This article originally appeared in the August 27, 1969 issue of the Boston Phoenix
"And now we bring you a special message from the president of Woodstock Enterprises, Inc.: 'Good afternoon. I would like to address all those people driving to White Lake and the Aquarian Exposition. I realize that you've been on the road a long time, you're tired, and you've paid good money for tickets, but please, turn around and go back home.'"
That was on our car radio two hours before the first concert was scheduled to begin. The president of Woodstock Enterprises, Inc. sounded queasy. Fifteen miles from Bethel and White Lake the traffic was just beginning to slow down. When the hitch-hiker we'd picked up allowed as how he didn't particularly care for rock 'n roll but thought he'd go anyway and asked what "Aquarian" meant ("Well, you see, Jesus was a Pisces and..."), we began to get nervous. Who wasn't going to Woodstock?
This was all in the heart of the Jewish resort area – all those places like Grossinger's (WELCOME JERRY LEWIS) which advertise in the Sunday Times, plus a lot, dingy and ramshackled, that don't. And as we became more and more bogged down, more and more chubby vacationers, trundled their folding lawn chairs right out to the edge of the road to watch the freaks inch by, slouching to Bethel. The kids giggled and flashed timorous "V" signs. We assured them we didn't bite. Parents tsk-tsked amusedly – they should live so long – and dreamed of Florida. The last two miles to White Lake took over an hour, as hawkers peddled lemonade and papers (the Village Voice and Zig Zag) from car to car and it began (apologies to Ron Robin) to drizzle. I needed to go to the bathroom. I did it on the road.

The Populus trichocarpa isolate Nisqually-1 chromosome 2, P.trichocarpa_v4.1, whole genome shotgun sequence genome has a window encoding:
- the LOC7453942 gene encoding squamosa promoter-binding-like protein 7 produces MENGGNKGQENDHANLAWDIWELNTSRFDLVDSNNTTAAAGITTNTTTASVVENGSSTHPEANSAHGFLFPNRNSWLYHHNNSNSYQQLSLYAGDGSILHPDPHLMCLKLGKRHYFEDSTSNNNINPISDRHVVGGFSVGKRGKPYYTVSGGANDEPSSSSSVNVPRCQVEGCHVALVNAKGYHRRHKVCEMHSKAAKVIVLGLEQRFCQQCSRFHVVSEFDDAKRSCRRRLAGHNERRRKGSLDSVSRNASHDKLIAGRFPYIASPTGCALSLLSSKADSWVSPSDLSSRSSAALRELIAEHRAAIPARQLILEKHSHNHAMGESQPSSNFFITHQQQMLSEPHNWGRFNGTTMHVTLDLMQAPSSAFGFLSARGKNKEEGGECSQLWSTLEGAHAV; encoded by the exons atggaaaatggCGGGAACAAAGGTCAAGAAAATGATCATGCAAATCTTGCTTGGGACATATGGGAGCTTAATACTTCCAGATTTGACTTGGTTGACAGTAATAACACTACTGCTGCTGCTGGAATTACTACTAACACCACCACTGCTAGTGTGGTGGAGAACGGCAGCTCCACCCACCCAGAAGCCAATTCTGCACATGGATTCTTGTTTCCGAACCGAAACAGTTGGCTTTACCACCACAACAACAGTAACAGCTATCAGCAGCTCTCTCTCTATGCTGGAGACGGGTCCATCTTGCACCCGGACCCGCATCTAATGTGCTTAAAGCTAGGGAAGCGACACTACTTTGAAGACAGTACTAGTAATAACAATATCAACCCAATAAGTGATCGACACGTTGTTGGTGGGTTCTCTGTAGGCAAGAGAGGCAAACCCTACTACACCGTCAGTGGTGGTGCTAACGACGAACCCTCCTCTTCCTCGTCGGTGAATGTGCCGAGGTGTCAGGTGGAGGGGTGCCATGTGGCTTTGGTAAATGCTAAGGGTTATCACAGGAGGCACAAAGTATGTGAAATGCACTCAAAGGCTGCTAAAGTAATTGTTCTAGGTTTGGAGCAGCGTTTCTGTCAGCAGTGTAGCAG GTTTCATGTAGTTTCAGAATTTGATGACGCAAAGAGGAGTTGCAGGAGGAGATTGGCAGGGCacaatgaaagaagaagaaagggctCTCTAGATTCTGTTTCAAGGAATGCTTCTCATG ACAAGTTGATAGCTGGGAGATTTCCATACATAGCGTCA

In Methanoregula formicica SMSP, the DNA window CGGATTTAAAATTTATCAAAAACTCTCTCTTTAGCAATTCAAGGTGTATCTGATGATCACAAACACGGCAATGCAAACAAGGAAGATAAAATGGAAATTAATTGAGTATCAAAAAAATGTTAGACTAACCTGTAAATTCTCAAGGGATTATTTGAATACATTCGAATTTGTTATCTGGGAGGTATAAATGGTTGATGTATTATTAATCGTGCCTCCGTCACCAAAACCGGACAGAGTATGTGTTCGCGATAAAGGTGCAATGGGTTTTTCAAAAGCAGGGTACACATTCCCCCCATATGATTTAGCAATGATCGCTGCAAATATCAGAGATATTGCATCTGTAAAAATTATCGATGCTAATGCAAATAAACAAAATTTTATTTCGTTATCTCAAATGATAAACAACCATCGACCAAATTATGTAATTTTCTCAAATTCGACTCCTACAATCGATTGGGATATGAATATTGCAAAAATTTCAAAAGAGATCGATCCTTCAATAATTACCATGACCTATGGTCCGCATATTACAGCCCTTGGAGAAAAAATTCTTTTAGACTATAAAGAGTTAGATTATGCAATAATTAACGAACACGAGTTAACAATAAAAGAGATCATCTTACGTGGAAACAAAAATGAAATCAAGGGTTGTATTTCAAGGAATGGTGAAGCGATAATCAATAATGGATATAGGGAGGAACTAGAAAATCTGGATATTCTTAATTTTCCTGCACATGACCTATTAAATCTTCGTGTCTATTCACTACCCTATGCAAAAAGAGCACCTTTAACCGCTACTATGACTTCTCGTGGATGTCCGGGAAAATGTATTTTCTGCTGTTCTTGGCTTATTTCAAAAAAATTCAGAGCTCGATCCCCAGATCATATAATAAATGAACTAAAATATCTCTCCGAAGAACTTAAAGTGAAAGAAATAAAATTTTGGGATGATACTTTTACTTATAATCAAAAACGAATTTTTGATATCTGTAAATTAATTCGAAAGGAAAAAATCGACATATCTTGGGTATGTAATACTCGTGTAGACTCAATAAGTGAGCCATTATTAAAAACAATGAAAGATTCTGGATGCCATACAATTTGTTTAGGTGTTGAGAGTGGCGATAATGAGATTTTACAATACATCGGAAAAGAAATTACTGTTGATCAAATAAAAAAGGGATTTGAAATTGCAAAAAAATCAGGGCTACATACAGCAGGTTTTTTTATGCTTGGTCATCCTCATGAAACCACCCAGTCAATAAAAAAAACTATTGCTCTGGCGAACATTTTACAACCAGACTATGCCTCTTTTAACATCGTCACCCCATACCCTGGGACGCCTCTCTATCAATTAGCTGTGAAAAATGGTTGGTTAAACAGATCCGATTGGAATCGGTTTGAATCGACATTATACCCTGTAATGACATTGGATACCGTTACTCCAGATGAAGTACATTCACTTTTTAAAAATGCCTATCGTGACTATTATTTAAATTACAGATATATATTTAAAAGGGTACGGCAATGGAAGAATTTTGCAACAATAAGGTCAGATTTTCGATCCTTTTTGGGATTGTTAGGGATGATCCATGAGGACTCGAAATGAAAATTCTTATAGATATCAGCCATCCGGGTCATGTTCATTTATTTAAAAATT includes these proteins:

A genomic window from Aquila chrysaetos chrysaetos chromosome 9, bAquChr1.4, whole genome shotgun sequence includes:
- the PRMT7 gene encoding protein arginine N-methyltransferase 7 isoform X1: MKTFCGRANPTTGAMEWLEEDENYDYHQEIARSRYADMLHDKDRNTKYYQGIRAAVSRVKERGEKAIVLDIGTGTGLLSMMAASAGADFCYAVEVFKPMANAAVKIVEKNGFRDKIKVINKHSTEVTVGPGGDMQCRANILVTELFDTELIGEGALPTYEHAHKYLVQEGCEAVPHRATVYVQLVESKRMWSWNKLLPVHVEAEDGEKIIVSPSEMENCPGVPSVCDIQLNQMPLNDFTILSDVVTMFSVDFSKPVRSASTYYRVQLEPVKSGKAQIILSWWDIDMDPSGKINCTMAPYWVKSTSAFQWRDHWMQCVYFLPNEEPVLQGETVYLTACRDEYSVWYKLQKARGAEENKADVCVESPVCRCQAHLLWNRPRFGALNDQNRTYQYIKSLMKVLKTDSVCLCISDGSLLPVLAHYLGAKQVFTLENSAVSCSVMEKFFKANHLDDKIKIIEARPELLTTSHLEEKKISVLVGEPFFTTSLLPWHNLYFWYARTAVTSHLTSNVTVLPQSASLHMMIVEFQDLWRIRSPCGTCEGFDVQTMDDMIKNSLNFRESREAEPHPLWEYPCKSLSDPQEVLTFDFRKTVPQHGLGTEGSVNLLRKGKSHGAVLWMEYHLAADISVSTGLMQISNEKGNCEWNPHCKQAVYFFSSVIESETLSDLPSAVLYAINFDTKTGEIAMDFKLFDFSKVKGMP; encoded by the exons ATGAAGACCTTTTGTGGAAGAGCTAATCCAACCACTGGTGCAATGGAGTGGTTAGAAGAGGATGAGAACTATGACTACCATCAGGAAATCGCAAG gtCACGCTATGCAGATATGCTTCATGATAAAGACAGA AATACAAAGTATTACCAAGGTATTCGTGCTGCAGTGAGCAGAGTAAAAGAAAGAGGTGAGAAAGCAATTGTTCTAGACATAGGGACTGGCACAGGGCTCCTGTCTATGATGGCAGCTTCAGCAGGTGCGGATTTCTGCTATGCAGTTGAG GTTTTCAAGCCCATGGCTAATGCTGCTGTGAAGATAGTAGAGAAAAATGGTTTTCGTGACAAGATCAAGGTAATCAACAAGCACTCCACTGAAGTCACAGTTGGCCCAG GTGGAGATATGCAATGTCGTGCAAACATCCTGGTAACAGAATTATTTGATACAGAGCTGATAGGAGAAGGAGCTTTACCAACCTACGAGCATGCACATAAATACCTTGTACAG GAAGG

Bethel was, well, beleaguered. Stripped stores. Camaros in the delphiniums. We abandoned our panting Barracuda and ran to escape the housewife who wanted to charge us $15 to park there overnight. The drive from Boston had taken us eight hours. AAA had estimated five. Had we not taken some sneaky back roads as we neared Bethel – and those too were soon afterwards impassable – I would have been behind the wheel yet another two.
It was a four mile hike to "the unspoiled splendor" of those "hundreds of acres to roam on." We felt like extras in Ben Hur, two among hundreds of viscous thousands, oozing, but jauntily, along a narrow, car-clogged road. Molasses trying to suck its way through a straw. Some lost heart at the very onset. One modish couple who had flown from New Orleans and rented a car in New York took one look, turned around, and crawled back to J.F.K. New Orleans must have seemed awfully inviting to the summer residents who lined the runnel, shaking their heads and trmebling for their Chryslers and their daughters. One matron slapped her son smartly 'cross the rear and snapped, "Shut up, or I'll send you back to the bungalow." And then he would have missed the show. What was remarkable about this rag-tag horde, and what allayed even the property owners' fears, was the extraordinary good humor of the crowd, though mud-spattered and loaded down with sleeping bags, guitars, tents, and dope. It was a frolic. Yankee troops marching to the first battle of Bull Run must have felt much the same.